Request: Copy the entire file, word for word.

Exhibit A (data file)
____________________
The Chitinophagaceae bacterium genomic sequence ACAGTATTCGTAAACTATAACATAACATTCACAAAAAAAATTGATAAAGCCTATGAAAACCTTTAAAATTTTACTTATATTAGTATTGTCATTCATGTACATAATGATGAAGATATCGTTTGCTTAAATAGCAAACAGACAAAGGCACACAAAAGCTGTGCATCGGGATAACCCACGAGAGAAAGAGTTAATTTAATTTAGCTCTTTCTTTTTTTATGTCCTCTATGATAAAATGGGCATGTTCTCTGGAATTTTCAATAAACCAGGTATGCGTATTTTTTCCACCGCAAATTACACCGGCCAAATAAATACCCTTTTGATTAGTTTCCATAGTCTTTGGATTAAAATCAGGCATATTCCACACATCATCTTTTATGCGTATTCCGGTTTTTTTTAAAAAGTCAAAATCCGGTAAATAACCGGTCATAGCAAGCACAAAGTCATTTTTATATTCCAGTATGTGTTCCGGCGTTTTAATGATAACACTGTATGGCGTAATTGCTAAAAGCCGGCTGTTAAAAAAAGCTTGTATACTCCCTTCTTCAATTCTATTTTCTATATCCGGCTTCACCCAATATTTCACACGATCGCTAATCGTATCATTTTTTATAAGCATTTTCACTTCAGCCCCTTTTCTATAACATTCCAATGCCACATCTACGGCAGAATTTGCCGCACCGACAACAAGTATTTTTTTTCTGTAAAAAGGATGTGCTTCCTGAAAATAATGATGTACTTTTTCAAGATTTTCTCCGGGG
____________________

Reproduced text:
The Chitinophagaceae bacterium genomic sequence ACAGTATTCGTAAACTATAACATAACATTCACAAAAAAAATTGATAAAGCCTATGAAAACCTTTAAAATTTTACTTATATTAGTATTGTCATTCATGTACATAATGATGAAGATATCGTTTGCTTAAATAGCAAACAGACAAAGGCACACAAAAGCTGTGCATCGGGATAACCCACGAGAGAAAGAGTTAATTTAATTTAGCTCTTTCTTTTTTTATGTCCTCTATGATAAAATGGGCATGTTCTCTGGAATTTTCAATAAACCAGGTATGCGTATTTTTTCCACCGCAAATTACACCGGCCAAATAAATACCCTTTTGATTAGTTTCCATAGTCTTTGGATTAAAATCAGGCATATTCCACACATCATCTTTTATGCGTATTCCGGTTTTTTTTAAAAAGTCAAAATCCGGTAAATAACCGGTCATAGCAAGCACAAAGTCATTTTTATATTCCAGTATGTGTTCCGGCGTTTTAATGATAACACTGTATGGCGTAATTGCTAAAAGCCGGCTGTTAAAAAAAGCTTGTATACTCCCTTCTTCAATTCTATTTTCTATATCCGGCTTCACCCAATATTTCACACGATCGCTAATCGTATCATTTTTTATAAGCATTTTCACTTCAGCCCCTTTTCTATAACATTCCAATGCCACATCTACGGCAGAATTTGCCGCACCGACAACAAGTATTTTTTTTCTGTAAAAAGGATGTGCTTCCTGAAAATAATGATGTACTTTTTCAAGATTTTCTCCGGGG